October 8, 2012
Most of Woodard Bay NRCA closed November 1 for restoration
Months of work ahead to improve ecosystem function, redevelop public access
OLYMPIA —The Washington State Department of Natural Resources (DNR) will close much of Woodard Bay Natural Resources Conservation Area (NRCA) for restoration activities beginning November 1, 2012. The closure has been planned to protect public safety, as earth-moving equipment and trucks will be used for the project. The NRCA is expected to reopen on or before March 1, 2013.
The Overlook Trail on the south side of Woodard Bay NRCA will remain open, with access from the parking area at the terminus of the Chehalis Western Trail.
Earthen fill removal
Contractors will remove roughly 22,000 cubic yards of earthen fill from Woodard Bay at the location of the old trestle that was removed in 2010, improving water circulation in the bay. Contractors also will remove derelict structures from Chapman Bay. This project will restore nearshore processes, improve public access and reduce safety hazards. Fill will be removed by heavy equipment and haul trucks operating from the access road and shoreline. The material will be taken to an offsite disposal location. The project is funded by the state Legislature’s 2012 Jobs Bill, and will cost about $450,000.
When funding is available, DNR plans to establish additional public access to the newly restored areas of the Woodard Bay shoreline. This portion of the site has been closed for more than 20 years to protect public safety.
A separate contractor will remove 500 tons of creosoted material from Chapman Bay Pier. This includes 200 pilings, 9,000 square feet of structure off the north end of the pier, and two trestles jutting off the west side of the pier. These trestles burned in an arson fire 10 years ago and present environmental health and public safety concerns. The project will take place from the water by barge. It is funded by the state Jobs Bill and will cost $250,000.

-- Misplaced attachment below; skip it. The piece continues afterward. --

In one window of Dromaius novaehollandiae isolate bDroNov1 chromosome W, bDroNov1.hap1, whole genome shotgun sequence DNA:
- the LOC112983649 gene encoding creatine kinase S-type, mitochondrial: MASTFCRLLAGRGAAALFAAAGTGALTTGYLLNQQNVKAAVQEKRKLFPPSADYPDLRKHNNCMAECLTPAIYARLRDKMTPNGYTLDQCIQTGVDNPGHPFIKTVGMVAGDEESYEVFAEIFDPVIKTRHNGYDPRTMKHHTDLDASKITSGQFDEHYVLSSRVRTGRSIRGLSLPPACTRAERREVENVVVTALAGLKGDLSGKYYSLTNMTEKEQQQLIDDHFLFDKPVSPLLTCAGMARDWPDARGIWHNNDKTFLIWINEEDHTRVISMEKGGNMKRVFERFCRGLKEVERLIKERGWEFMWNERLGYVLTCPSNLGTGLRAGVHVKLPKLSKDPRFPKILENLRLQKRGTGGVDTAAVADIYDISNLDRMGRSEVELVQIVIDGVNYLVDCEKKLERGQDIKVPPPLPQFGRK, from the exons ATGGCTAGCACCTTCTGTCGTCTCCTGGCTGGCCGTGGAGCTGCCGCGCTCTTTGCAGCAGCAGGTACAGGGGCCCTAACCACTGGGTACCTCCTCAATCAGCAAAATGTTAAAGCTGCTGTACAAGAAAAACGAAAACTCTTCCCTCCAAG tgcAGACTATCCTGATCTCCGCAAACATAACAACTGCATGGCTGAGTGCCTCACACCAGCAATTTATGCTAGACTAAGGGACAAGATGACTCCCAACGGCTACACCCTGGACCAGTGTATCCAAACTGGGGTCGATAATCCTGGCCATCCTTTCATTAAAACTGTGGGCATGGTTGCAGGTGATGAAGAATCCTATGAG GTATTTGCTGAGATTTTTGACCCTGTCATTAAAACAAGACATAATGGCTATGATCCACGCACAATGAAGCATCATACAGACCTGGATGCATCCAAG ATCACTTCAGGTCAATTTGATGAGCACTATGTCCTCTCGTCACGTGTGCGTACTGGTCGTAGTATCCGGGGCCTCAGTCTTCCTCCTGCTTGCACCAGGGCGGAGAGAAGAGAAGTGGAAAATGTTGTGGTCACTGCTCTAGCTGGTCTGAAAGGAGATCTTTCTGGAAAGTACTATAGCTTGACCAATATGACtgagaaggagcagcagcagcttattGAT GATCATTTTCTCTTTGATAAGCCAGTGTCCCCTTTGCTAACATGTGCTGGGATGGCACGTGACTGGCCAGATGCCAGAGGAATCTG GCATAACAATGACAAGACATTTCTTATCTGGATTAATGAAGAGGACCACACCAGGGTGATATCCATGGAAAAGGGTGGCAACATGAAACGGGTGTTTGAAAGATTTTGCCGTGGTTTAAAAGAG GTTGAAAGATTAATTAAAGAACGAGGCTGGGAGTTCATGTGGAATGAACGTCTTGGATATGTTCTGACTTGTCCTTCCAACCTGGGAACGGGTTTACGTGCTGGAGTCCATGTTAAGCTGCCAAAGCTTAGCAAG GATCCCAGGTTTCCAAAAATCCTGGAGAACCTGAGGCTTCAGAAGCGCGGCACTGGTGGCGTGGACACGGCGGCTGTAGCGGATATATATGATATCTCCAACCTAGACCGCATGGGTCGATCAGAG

Pier removal is the third phase of creosoted, overwater structure removal from the conservation area. Previous projects have removed 2,000 tons of creosoted material—the Woodard Bay Trestle, portions of the Chapman Bay Pier, and 600 anchor pilings. By the end of this phase, 50 percent of the pier will be removed. The remaining 50 percent supports summer roost habitat for the largest known maternity colony of bats in Washington State. No additional creosote removal projects are planned at Woodard Bay NRCA for the foreseeable future.
DNR-managed conservation lands
DNR manages 55 natural area preserves (NAPs), which protect high-quality examples of native ecosystems and rare plant and animal species. They serve as genetic reserves for Washington’s native species and as reference sites for comparing natural and altered environments. The 32 natural resources conservation areas (NRCAs) protect lands having high conservation values for ecological systems, scenic qualities, wildlife habitat, and low-impact recreational opportunities. Environmental education and approved research projects occur on both NAPs and NRCAs.
Media Contact: Jane Chavey, Senior Communications Manager, 360-902-1721, email@example.com
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